3) Improved Movement
Having great cardio doesn’t only improve your offense. It also makes you more effective defensively. For example, good footwork only goes so far when you’re gassed after a round of fighting. Every movement you make uses up energy, and technique is the first thing that goes when you’re tired.
It’s the little things like footwork and head movement that protect you against your opponent’s attacks. Fighters tend to move less and stop moving their heads when they’re tired, making them easier to hit.
4) Improved Finishing Ability
Great cardio allows you to fight with a finisher’s mentality. Trying to finish a fight comes with its share of risks. You might gas yourself out trying to throw a barrage of fight-ending shots at your opponents, or you might tire out your arms as you try to finish a choke.
Great cardio reduces the odds of this happening to you in a fight. This allows you to be more offensive since you’re not worried about being gassed out if you fail to end the fight.
5) It Makes Your Grappling More Effective
Many of the best grapplers in mixed martial arts history like Cain Velazquez were successful largely due to their cardio. Velazquez fought at a pace that most heavyweights could not keep up with during his prime.
The effectiveness of his takedowns and ground-n-pound increased as his fights went on. His cardio allowed him to maintain the same pace for five rounds, while his opponent’s faded with each round. By the time most of his fights reached the championship rounds, he was pretty much able to do whatever he wanted to his opponents at that point.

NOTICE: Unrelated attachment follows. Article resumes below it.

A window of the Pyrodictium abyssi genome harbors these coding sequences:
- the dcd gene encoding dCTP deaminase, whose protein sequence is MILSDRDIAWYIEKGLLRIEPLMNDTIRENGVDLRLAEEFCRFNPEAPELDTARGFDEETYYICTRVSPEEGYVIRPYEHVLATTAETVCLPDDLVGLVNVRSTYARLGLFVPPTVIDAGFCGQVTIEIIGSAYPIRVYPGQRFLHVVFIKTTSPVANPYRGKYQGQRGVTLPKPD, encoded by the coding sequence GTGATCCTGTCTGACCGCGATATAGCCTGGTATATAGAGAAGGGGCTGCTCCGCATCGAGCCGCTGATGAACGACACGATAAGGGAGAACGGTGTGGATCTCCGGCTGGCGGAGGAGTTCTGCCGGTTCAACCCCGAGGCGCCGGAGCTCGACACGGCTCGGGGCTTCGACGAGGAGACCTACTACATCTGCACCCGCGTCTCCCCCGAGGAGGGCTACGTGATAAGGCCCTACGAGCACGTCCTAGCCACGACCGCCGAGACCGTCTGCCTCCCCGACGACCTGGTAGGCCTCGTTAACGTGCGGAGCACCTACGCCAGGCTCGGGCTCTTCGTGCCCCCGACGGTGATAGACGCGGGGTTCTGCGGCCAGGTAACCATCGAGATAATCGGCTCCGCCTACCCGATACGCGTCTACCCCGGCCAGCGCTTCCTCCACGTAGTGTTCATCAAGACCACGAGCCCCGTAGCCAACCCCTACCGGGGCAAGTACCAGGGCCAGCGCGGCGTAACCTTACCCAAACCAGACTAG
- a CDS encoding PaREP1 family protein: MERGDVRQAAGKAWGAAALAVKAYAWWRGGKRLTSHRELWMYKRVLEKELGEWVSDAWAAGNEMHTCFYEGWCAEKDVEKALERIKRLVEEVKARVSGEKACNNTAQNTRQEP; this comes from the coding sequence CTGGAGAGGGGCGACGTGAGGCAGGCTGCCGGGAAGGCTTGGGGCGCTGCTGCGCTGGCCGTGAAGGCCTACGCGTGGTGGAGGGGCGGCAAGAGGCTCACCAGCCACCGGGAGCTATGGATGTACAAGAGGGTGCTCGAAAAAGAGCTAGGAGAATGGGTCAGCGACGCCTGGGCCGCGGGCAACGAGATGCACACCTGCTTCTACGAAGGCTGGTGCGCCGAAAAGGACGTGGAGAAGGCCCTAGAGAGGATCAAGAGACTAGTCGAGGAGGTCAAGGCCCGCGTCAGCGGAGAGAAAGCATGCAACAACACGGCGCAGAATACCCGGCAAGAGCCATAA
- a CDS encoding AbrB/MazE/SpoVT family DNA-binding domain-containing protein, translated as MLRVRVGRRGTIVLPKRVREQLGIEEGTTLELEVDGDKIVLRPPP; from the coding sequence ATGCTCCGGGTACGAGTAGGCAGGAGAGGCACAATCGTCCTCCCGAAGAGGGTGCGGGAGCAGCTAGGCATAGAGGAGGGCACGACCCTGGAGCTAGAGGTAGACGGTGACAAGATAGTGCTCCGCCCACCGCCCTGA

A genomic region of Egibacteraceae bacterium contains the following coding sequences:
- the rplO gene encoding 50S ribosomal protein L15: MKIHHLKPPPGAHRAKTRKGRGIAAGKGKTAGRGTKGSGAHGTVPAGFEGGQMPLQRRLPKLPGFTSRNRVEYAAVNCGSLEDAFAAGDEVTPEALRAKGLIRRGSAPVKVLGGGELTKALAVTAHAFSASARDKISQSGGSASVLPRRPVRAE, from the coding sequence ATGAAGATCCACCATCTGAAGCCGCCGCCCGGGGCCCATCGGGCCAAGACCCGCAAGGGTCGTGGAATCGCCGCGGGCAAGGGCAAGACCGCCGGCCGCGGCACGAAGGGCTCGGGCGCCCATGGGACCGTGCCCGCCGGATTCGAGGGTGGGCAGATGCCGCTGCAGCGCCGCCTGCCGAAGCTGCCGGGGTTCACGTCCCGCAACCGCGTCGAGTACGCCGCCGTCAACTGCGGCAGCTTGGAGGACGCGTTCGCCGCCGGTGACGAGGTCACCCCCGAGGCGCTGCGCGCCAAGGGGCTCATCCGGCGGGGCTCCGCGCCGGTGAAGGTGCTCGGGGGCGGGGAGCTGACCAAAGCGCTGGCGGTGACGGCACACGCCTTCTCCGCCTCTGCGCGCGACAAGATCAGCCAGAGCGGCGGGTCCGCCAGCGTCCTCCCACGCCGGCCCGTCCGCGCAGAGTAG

6) Throws Counter Punchers Off Their Game
Some fighters like to wait for their opponents to attack to exploit openings in their defense. It’s one of the most effective striking strategies, and many MMA legends like Anderson Silva prefer to counterstrike.
An opponent with excellent cardio is often the kryptonite of counter punchers. A fighter with great cardio can use high-strike output to force a counter puncher to engage more than they would like to. It allows you to keep them moving back, which makes you look like you’re winning the fight.
Chael Sonnen almost brought Anderson Silva’s title reign to an end using this strategy at UFC 117. Sonnen got in Silva’s face from the opening bell and never gave him a chance to breathe. He was constantly pushing forward with punches and going for takedowns when he got in range.
It was the most dominant any fighter has ever been against Silva, even till today. Sonnen won the first four rounds of their first showdown, and he was winning the fifth round until Silva caught him in a triangle/armbar combination. Sonnen ended up failing a post-fight drug test, which took away from the incredible cardio he showcased during the fight.